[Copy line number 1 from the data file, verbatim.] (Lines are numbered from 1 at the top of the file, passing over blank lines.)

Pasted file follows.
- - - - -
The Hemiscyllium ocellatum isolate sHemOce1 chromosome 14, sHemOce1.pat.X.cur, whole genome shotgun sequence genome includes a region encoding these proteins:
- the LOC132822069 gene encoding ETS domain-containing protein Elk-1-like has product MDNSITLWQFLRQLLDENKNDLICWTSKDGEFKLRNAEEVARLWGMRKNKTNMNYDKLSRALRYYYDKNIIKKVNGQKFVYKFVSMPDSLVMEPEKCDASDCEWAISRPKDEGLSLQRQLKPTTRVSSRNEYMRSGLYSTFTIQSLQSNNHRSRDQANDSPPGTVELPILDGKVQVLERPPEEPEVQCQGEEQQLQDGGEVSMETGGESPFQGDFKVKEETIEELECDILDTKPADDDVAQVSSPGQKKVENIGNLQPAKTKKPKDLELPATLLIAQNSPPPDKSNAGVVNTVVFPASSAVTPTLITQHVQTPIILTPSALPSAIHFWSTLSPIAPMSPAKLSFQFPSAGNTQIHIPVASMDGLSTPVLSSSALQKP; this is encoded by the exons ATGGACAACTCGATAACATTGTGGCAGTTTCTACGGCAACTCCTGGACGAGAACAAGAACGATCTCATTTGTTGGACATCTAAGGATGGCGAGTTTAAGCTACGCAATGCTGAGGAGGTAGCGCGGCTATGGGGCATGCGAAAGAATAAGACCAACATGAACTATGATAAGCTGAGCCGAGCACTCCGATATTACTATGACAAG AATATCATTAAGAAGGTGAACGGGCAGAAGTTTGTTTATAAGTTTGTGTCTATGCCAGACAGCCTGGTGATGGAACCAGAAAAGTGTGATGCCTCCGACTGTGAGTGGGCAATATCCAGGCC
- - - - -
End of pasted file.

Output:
The Hemiscyllium ocellatum isolate sHemOce1 chromosome 14, sHemOce1.pat.X.cur, whole genome shotgun sequence genome includes a region encoding these proteins: